Description

Iittala’s Kartio pitcher is part of the eponymous glassware collection designed by Kaj Franck. The iconic collection’s unique character stems from the living spirit that Franck added to the glassware’s rational, clean geometry, resulting in a fine example of Finnish glass design. Kartio’s simple practicality suits the needs of everyday life, and its refined elegance complements also festive settings.

The round, mouth-blown pitcher is an old model, originally from 1955, fetched from Iittala’s extensive archives in celebration of the brand’s 140th anniversary in 2021. Handmade at the Iittala glassworks in Finland, the glass carafe comprises a cylindrical neck and a round lower part that perfectly embody Kaj Franck’s strive for simple yet beautiful forms. The anniversary pitcher is a special edition that will be available for a limited time only.

Iittala

Kartio pitcher 160 cl, clear

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Material
Mouth-blown glass
Colour
Clear
Height
22 cm
Capacity
160 cl
Care instructions
Wash by hand

Kaj Franck

Finnish ceramic and glass designer Kaj Franck (1911-1989) realized a powerful truth in his distinguished career: simple is beautiful. Despite the world moving at an ever-fastening pace, from one decade to another, that simple truth remains. Franck’s inspiration and principles began a tradition in Finnish design, which is still alive and strong today. His best-known works are Iittala Teema and Kartio series, and his heritage is a part of every Finnish home.

"I want to make use of objects that are so obvious that they are not noticeable”, Kaj Franck defined his own work. His designs catered to basic human needs while serving them tools with properties of everyday objects. Franck was also interested in low-cost mass production and shunned materialism, throwaway culture and showing off. Franck’s world consisted of the basic mathematical shapes and simple forms, decorated only with strong colours.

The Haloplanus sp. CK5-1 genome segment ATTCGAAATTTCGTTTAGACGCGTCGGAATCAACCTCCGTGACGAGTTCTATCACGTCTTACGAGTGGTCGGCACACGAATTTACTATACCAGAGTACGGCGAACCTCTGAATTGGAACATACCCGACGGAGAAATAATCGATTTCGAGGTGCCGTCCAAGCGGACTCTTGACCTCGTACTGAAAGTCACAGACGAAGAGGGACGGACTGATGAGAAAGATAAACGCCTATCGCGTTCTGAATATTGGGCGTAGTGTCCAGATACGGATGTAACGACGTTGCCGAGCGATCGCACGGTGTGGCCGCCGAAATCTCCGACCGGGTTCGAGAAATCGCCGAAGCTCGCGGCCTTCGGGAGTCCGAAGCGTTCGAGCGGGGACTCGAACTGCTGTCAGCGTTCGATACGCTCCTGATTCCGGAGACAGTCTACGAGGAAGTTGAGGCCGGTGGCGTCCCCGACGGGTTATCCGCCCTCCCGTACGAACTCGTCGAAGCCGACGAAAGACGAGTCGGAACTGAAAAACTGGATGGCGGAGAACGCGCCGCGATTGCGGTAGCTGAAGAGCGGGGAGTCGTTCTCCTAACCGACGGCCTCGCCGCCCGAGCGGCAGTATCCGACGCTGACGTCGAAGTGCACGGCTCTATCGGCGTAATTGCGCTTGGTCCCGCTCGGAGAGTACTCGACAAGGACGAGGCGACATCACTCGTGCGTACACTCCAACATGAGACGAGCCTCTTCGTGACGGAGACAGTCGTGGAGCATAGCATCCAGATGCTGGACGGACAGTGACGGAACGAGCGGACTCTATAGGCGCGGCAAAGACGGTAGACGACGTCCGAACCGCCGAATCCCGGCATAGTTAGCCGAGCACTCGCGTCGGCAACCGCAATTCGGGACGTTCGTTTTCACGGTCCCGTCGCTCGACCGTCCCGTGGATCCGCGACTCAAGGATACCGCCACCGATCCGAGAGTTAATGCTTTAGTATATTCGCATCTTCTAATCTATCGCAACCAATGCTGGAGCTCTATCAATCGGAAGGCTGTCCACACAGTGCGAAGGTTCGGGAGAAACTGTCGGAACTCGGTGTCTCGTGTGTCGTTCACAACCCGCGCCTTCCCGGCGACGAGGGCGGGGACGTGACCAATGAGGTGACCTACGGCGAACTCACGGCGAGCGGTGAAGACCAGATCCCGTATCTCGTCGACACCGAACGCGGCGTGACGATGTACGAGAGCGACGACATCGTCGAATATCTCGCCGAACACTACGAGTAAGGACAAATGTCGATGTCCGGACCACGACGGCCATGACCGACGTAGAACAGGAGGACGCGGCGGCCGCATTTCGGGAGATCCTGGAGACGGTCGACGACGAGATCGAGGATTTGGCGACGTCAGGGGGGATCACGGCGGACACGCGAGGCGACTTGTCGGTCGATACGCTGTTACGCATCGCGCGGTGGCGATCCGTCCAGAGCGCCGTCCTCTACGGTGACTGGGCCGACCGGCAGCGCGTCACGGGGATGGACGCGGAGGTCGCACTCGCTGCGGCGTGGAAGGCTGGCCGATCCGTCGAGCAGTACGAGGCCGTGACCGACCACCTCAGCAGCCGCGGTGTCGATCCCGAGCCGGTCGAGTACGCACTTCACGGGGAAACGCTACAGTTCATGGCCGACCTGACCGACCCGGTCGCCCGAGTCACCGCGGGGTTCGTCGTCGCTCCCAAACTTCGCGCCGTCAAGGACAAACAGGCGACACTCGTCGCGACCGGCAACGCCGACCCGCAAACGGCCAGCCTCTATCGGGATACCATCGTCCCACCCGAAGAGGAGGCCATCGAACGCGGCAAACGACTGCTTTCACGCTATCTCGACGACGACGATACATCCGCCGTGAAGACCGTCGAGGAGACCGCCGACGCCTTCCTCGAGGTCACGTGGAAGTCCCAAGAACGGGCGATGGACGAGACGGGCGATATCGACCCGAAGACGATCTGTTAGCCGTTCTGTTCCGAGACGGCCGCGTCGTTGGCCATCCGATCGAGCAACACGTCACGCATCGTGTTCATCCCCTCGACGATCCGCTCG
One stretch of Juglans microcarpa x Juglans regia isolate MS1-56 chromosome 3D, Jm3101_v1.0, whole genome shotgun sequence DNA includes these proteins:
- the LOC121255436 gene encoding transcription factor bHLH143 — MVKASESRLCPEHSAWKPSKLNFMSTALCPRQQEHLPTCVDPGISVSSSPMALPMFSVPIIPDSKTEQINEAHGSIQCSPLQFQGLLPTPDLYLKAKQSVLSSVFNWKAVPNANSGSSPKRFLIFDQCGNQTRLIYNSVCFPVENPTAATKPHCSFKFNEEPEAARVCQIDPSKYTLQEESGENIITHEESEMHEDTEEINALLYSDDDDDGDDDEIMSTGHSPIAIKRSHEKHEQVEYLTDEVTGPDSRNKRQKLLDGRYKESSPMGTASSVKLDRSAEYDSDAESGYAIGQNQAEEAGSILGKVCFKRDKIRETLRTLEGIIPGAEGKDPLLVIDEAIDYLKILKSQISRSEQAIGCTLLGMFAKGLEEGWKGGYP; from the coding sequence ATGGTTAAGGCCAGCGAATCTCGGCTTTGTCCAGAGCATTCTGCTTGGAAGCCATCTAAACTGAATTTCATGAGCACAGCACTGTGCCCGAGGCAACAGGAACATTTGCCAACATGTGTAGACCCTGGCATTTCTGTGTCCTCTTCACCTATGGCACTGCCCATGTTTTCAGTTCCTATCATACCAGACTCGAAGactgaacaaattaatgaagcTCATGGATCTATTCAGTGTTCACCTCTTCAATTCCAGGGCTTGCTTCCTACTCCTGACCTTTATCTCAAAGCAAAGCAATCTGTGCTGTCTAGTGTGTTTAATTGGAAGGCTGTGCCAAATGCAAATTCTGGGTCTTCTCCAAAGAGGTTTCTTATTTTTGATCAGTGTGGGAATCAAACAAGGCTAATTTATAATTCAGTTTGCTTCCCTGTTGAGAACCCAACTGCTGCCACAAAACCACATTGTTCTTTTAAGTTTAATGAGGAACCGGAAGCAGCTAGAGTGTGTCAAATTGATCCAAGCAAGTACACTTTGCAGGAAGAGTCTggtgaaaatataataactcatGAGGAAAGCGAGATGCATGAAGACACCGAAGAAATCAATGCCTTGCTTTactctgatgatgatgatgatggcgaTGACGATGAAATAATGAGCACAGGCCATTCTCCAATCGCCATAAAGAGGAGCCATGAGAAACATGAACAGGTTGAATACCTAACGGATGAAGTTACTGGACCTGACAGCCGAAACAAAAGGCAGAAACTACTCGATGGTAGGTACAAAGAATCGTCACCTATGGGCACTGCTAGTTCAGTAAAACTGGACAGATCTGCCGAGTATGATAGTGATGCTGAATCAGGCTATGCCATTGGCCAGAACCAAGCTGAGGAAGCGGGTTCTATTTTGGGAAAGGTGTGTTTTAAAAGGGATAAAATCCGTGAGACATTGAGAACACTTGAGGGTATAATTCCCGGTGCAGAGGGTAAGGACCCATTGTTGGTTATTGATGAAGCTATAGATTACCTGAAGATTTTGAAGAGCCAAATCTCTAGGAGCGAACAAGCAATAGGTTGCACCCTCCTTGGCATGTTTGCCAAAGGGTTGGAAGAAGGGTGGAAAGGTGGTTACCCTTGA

The starting point of Franck's work was practicality combined with beauty. Although it seems self-evident today, in his own time his thoughts were radical. Franck separated styles and fashion trends from tradition and gave it a whole new meaning. In the period of 1952-53, Franck showed that dinnerware does not need to be overly complex with the release of the Kilta series as strong statement – it was a novel idea that everyone was able to do table settings according to their own needs.

Franck began his designs by focusing on the idea or underlying concept, not the shape. This emphasis on the idea aspect of design was also carried to his work as a teacher and later as an artistic director at the University of Art and Design in Helsinki. Franck was also one of the first advocates of recycling, and he has often been called the "conscience of Finnish design”. Franck won many awards in his distinguished career and became internationally famous. Today, the Kaj Franck Award is Finland's most prestigious design recognition.

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